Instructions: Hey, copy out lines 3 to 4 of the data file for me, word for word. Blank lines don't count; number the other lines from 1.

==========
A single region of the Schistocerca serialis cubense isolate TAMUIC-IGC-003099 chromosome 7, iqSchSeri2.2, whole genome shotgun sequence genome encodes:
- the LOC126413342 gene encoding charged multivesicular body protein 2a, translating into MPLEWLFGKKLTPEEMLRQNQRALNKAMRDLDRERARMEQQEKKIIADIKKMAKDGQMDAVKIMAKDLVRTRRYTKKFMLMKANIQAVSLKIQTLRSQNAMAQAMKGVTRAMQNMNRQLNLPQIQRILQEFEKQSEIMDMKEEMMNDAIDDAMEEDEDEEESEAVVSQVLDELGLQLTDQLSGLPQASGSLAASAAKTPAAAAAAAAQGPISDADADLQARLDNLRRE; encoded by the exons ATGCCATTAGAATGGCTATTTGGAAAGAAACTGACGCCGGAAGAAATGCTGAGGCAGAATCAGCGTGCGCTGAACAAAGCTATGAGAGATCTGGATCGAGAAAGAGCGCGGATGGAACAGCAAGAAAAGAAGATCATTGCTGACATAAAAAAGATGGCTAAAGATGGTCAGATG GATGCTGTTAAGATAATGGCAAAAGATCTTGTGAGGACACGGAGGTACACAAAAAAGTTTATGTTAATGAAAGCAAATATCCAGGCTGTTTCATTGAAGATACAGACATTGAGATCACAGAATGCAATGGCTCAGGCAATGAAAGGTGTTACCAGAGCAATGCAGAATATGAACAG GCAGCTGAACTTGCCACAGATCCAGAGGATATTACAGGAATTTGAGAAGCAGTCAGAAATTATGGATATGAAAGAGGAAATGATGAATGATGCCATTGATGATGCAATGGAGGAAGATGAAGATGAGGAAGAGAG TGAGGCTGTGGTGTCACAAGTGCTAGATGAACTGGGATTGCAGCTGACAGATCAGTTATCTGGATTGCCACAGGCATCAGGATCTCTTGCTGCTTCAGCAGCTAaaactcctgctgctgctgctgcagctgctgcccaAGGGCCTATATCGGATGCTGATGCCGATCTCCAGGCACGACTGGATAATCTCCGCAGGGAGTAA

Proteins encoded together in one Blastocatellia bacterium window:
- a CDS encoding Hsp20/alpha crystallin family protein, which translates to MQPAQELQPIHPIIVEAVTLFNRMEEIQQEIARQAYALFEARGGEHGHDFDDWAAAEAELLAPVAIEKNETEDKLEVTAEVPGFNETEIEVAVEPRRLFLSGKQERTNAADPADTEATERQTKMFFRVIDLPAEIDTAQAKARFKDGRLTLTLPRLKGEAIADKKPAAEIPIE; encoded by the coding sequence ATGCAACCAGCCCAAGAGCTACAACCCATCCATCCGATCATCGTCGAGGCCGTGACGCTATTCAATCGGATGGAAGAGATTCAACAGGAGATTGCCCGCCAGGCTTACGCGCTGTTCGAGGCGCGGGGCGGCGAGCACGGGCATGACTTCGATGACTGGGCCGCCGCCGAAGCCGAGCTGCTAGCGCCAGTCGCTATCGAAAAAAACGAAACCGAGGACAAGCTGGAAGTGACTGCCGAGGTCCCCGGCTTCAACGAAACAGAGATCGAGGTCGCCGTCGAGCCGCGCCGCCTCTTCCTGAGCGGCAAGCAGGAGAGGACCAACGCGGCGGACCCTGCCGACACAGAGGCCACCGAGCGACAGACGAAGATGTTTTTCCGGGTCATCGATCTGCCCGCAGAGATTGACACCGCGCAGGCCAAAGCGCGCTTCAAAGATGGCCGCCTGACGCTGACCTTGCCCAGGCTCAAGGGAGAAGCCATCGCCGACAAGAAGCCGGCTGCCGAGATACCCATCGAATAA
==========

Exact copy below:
Proteins encoded together in one Blastocatellia bacterium window:
- a CDS encoding Hsp20/alpha crystallin family protein, which translates to MQPAQELQPIHPIIVEAVTLFNRMEEIQQEIARQAYALFEARGGEHGHDFDDWAAAEAELLAPVAIEKNETEDKLEVTAEVPGFNETEIEVAVEPRRLFLSGKQERTNAADPADTEATERQTKMFFRVIDLPAEIDTAQAKARFKDGRLTLTLPRLKGEAIADKKPAAEIPIE; encoded by the coding sequence ATGCAACCAGCCCAAGAGCTACAACCCATCCATCCGATCATCGTCGAGGCCGTGACGCTATTCAATCGGATGGAAGAGATTCAACAGGAGATTGCCCGCCAGGCTTACGCGCTGTTCGAGGCGCGGGGCGGCGAGCACGGGCATGACTTCGATGACTGGGCCGCCGCCGAAGCCGAGCTGCTAGCGCCAGTCGCTATCGAAAAAAACGAAACCGAGGACAAGCTGGAAGTGACTGCCGAGGTCCCCGGCTTCAACGAAACAGAGATCGAGGTCGCCGTCGAGCCGCGCCGCCTCTTCCTGAGCGGCAAGCAGGAGAGGACCAACGCGGCGGACCCTGCCGACACAGAGGCCACCGAGCGACAGACGAAGATGTTTTTCCGGGTCATCGATCTGCCCGCAGAGATTGACACCGCGCAGGCCAAAGCGCGCTTCAAAGATGGCCGCCTGACGCTGACCTTGCCCAGGCTCAAGGGAGAAGCCATCGCCGACAAGAAGCCGGCTGCCGAGATACCCATCGAATAA